Planning Board hosts Q & A regarding Reader’s Digest property development

By Ann Marie Fallon
November 23, 2007

Tuesday night, November 20, the town of New Castle Planning Board meeting at Town Hall was packed.

The planning board has pending before it the application of Summit Greenfield, owners of the former Reader’s Digest property, for a zoning change that would allow the developers unrestricted use of the commercial space on the property and permit expanded residential use. Robert Anesi, chairman of the planning board, stated at the onset of Tuesday’s meeting that the board’s role at this point in the application process is to consider the project and make recommendations or comments about the proposal to the town board. The meeting followed a question and answer format.

Prior to the meeting, both Summit Greenfield and the community organization, which opposes the developers proposal for the site, had sent out e-mails encouraging attendance at this meeting. Over 60 people answered the call to action. In addition, Summit Greenfield contacted in person or made presentations to several organizations in town, including the ambulance corps, the library and its board members and the Chappaqua Fire Department. 

Meet and greet by Summit Greenfield

Greg O’Brien, an associate with Summit Greenfield, greeted many attendees as they entered the second floor entrance to town hall. He explained that Summit Greenfield wanted to keep people updated on the project and asked if they wanted to supply their name and telephone number to receive such information from the developer. He stated that the project was a good one, and that it was the desire of the company to answer questions as they come up.

The attendees represented both sides of the issue. Peter and Chris Milano of Bedford came because “we have been following this project since we became aware of it in 2006.  We wanted to come and hear what was going to be said. We live in a very large home, and would consider moving into a new residence [at Chappaqua Crossing] if we thought it would meet our needs.”

Vera Bruno, a New Castle resident and the owner of Howe and Sibley Real Estate in Chappaqua, stated “the developers bought it as a commercial property and it should remain a commercial property.”

Questions from planning board

Chairman Anesi asked the applicants if the development was in reasonable proximity to community services and shopping. He compared it with the North Greeley project, Chestnut Oaks. Andy Tung, engineer for the project, admitted that the Chappaqua Crossing development was not within walking distance of the town. However, he pointed out, it technically meets the letter of the law by being within one half mile of an existing business district—the business district on the Reader’s Digest property. In addition, he believes it satisfies the spirit of the law by being within reasonable proximity to the downtown business district through driving and a jitney service.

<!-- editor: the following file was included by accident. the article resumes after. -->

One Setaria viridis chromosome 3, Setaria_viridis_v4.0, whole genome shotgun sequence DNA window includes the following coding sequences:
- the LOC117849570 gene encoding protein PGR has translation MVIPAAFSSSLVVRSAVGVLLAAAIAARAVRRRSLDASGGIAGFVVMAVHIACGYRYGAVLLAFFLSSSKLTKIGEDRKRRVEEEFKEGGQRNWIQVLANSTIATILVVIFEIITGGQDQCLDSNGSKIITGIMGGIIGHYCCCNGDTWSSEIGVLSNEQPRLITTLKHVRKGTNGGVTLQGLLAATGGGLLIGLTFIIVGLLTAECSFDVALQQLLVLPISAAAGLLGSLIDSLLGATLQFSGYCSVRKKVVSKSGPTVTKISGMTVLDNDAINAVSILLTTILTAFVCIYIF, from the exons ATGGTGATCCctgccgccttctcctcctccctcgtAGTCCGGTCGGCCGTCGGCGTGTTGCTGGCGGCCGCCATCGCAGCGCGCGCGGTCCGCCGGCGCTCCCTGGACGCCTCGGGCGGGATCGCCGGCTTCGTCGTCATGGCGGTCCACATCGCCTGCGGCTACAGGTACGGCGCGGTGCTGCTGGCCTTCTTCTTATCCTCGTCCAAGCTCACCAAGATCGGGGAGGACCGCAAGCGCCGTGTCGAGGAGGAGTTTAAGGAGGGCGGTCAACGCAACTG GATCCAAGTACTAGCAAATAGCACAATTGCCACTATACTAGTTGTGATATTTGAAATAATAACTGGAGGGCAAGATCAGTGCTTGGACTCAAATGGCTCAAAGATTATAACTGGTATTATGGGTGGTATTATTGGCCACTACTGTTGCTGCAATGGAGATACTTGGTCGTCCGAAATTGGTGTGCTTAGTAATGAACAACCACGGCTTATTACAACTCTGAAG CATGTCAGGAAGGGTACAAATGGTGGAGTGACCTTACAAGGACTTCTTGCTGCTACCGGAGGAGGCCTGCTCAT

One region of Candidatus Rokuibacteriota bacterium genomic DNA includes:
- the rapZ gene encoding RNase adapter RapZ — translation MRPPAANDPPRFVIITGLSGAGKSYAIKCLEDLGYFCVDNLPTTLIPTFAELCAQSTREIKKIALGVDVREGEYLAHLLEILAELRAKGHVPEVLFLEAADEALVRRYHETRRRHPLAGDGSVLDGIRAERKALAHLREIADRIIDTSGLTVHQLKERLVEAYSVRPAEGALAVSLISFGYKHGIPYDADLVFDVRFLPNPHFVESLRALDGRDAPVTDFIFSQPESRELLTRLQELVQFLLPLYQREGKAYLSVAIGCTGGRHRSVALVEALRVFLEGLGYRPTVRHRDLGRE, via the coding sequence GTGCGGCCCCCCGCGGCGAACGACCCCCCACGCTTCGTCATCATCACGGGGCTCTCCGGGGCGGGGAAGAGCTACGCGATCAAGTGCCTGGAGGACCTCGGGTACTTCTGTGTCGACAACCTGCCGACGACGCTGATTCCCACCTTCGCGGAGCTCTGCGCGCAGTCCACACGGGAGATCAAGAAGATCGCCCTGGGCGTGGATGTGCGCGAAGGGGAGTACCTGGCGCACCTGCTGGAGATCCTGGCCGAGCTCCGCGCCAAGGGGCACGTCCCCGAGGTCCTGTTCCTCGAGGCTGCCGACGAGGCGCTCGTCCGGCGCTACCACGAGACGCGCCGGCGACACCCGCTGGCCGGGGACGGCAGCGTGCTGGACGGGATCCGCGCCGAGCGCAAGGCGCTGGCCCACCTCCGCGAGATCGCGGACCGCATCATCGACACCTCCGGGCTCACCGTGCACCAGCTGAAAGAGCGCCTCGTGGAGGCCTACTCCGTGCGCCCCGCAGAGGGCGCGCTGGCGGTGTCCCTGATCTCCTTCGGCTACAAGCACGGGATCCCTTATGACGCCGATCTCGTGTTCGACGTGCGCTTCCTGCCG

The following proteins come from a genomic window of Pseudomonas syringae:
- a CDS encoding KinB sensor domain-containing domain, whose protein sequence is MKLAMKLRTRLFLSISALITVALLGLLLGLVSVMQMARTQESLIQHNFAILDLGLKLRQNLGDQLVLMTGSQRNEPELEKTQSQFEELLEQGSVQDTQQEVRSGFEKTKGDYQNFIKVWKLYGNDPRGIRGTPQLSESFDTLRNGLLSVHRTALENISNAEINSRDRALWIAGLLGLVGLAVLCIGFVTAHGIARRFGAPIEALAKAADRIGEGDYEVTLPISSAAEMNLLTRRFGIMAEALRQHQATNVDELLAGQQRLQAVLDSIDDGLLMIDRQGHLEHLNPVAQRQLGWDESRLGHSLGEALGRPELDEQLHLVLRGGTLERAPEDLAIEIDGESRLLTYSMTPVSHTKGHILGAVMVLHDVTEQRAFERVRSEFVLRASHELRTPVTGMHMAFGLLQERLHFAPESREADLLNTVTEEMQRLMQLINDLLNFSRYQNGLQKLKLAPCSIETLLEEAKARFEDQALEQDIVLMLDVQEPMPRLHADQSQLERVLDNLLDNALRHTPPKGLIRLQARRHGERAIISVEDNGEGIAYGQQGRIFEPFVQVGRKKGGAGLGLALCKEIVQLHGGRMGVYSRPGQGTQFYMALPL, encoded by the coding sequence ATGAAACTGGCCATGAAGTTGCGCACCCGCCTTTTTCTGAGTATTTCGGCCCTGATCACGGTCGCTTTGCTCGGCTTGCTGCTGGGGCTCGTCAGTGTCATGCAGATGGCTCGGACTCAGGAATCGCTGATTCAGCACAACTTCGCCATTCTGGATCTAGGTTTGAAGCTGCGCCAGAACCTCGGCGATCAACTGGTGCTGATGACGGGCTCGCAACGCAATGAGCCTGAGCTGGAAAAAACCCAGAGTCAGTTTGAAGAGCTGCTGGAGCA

Next the chairman asked whether protection of nearby neighborhoods from the proposed development had been sufficiently considered. Tung answered that the residential development would not exceed the height of the residences that it would neighbor. The three story structures would be built in a sloped area so their height would not exceed that of the two-story residences on Cowdin Lane.

Planning Board member Laurie Droughton Matthews asked what the risks were if the proposed plan did not receive approval, and what alternatives the developers had.  Stephen Kass, Summit Greenfield’s New York legal counsel from Carter, Ledyard & Millburn, stated that the site plan takes the zoning as it is written and argued that no board can override “as of right” density.

Board member Susan Carpenter asked Kass: “Wouldn’t [the developer] have to go to the zoning board who could impose conditions on approval of additional tenants and one of the conditions of that approval could be no expansion?”  Kass insisted that “ ‘as of right’ Summit Greenfield could expand the commercial space by 300,000 to 400,000 square feet.”  Kass further opined that he does not believe the four tenant restriction would survive review. Kass explained that the developer would like to make the property work for the community with a mix of commercial and residential use that would increase tax revenue, have minimal demand on services, in particular the schools, and deal with traffic concerns.